My previous blog commented on Delores Hayden, Roy Rosenzwig and David Thelen’s articles regarding how all history is personal. The two articles made excellent points about how regardless of an individual’s perspective, how they interact with history is fundamentally personal. Either you are an individual who experienced an event (you stormed the beaches at Normandy), you have some cultural or familial tie (your uncle stormed the beaches at Normandy) or you relate the event to some other personal experience (your cousin was in Khe Sanh or Irag, etc). Or it could be more visual or audial, the older gentleman providing the interview of his World War II experience reminds you of your grandfather. This can be encouraging if he served in the US Army, or discouraging if he served in a Nazi SS battalion (no one can picture their kind grandfather working in a death camp). My point with all of this rambling is that the consumer of history instinctively make the story personal, but what about the historian, should they make it personal or should they remain detached?
Our reading last week included and article by Dr. Fosl about her book on the late Ann Braden. She discusses the long process of researching the book, of her long and sometimes arduous evolving relationship with Ann herself. Initially Ann was very reluctant to help, however over time their professional relationship evolved into a friendship, even to the point the Dr. Fosl was concerned about Ann’s ‘voice’ dominating the book, but not enough that Dr. Fosl did not allow Ann to proof read the book before the final submission to the editor.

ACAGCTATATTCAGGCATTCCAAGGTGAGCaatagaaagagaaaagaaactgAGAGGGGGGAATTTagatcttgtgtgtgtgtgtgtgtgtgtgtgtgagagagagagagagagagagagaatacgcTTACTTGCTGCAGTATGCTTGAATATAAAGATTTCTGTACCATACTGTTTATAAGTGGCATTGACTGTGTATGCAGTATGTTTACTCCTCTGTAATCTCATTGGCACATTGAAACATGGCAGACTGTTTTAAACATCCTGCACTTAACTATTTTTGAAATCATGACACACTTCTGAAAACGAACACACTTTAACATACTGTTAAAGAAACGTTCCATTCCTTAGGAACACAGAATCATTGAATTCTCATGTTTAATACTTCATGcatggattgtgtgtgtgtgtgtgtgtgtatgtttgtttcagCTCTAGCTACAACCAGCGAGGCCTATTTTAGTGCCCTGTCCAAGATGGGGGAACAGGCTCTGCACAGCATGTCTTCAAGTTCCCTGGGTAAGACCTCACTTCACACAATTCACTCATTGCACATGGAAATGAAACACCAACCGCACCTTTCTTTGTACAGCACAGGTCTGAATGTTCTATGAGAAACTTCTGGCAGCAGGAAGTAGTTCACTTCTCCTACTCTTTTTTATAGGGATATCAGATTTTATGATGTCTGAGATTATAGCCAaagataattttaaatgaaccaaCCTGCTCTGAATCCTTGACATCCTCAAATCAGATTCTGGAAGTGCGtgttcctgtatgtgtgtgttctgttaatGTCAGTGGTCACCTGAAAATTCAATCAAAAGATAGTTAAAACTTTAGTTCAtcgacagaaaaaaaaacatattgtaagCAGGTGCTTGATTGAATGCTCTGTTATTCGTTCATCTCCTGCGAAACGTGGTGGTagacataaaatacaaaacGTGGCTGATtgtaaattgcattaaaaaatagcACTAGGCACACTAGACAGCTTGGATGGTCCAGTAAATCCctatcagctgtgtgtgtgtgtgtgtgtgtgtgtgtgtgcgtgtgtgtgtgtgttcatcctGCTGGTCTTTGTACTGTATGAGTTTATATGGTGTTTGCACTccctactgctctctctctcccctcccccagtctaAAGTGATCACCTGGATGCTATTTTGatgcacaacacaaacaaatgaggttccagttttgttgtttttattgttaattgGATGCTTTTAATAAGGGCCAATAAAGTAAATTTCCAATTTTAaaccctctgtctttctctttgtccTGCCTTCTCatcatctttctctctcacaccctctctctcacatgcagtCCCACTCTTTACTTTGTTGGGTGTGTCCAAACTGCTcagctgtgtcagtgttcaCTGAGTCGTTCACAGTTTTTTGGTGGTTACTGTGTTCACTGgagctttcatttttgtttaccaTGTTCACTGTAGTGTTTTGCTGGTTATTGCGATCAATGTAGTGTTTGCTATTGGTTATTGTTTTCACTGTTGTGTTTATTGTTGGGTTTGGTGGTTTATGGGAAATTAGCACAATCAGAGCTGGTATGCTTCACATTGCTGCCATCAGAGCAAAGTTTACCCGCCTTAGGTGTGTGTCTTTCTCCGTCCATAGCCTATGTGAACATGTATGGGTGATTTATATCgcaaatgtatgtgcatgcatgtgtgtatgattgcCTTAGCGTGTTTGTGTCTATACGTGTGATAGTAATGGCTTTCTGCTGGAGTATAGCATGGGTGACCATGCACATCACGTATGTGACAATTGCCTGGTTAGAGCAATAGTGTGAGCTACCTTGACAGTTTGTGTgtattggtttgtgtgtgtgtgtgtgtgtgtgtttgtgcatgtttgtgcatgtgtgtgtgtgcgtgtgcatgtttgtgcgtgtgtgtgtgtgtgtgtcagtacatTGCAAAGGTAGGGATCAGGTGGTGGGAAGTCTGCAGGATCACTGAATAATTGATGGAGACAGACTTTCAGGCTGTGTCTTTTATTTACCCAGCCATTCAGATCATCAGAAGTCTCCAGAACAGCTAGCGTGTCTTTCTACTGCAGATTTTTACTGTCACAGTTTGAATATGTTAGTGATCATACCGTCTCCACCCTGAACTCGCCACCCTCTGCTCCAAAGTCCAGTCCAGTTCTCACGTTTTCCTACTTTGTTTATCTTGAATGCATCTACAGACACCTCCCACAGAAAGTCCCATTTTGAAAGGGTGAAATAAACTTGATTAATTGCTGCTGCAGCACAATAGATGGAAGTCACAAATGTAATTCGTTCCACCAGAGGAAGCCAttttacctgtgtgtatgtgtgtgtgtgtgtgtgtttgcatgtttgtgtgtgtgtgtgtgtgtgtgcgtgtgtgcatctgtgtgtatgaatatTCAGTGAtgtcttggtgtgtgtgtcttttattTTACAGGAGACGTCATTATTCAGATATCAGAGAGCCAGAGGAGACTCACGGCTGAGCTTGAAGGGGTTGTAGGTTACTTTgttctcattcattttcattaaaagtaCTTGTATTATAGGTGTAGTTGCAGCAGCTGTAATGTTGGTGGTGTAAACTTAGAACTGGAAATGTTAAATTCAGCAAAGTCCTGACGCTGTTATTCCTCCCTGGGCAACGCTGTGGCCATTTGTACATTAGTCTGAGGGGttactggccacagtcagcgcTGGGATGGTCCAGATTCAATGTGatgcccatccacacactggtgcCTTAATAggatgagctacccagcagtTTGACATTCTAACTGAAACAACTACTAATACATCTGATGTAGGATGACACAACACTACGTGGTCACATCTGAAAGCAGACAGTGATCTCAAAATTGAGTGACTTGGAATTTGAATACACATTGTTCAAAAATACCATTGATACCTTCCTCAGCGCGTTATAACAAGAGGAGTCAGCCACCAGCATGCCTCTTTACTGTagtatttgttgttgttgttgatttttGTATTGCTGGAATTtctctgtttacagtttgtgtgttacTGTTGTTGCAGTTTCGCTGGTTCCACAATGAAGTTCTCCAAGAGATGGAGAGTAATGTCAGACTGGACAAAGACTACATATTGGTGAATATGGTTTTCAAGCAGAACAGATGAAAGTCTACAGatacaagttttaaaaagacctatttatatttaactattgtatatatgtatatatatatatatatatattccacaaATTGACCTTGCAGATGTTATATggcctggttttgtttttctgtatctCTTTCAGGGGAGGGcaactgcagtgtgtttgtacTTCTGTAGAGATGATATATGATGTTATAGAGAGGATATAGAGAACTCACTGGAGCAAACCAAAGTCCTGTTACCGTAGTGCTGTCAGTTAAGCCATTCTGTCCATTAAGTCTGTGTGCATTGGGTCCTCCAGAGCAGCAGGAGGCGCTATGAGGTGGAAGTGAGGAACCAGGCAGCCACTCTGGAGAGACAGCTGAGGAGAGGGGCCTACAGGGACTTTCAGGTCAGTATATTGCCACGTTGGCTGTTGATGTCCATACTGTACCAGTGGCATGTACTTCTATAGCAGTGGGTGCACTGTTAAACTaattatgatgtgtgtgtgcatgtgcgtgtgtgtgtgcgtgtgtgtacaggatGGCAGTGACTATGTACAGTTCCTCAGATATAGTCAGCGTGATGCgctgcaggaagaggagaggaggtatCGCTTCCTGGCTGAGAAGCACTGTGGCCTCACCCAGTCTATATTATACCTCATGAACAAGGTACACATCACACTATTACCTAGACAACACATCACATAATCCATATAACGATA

As a historian, we hear the mantra of ‘being objective’; however, no one can be a purely logical robot, we all have life experiences that shape the prism through which we view the world. And after working with someone over a decade it is hard not to become friends. The risk that any historian runs, where does the relationship and the book cross the line from biography to autobiography with a ghostwriter. That is the line that Dr. Fosl danced around. While my reading is limited to her essay, I cannot venture an opinion regarding the book. Based on the essay, she was aware of the risk and tried to keep it on the biography side.
Some of the book’s reviews complained about Dr. Fosl lack of critical analysis regarding some of Ann’s more sensitive subjects such as her membership in the communist party (she was), but did this make the book ‘bad history’? I do not think so, our class discussion made an excellent point that the close friendship allowed for a deeper revelation of Ann herself. Information that may not have been discovered without the close friendship between Ann and Dr. Fosl; however, the cost of that revelation is the avoidance of the sensitive subjects.
There will be other books that present a critical analysis of Ann’s life and that address her membership in the communist party, but any future historian should not limit their research to one book, they should take the whole spectrum of books to paint a full picture of Ann, they just need to also ‘do diligence’ regarding the sources to understand the context that the historian presented the information.
This diligence is no different that reading a newspaper, not all articles are equal; there is a difference between reporters, columnist and editorial writers. Knowing who wrote the article and why helps the reader better digest what is written to be able to sift through facts and opinions. One article is not more valuable that another, they all are valid articles but they serve different purposes and have different goals.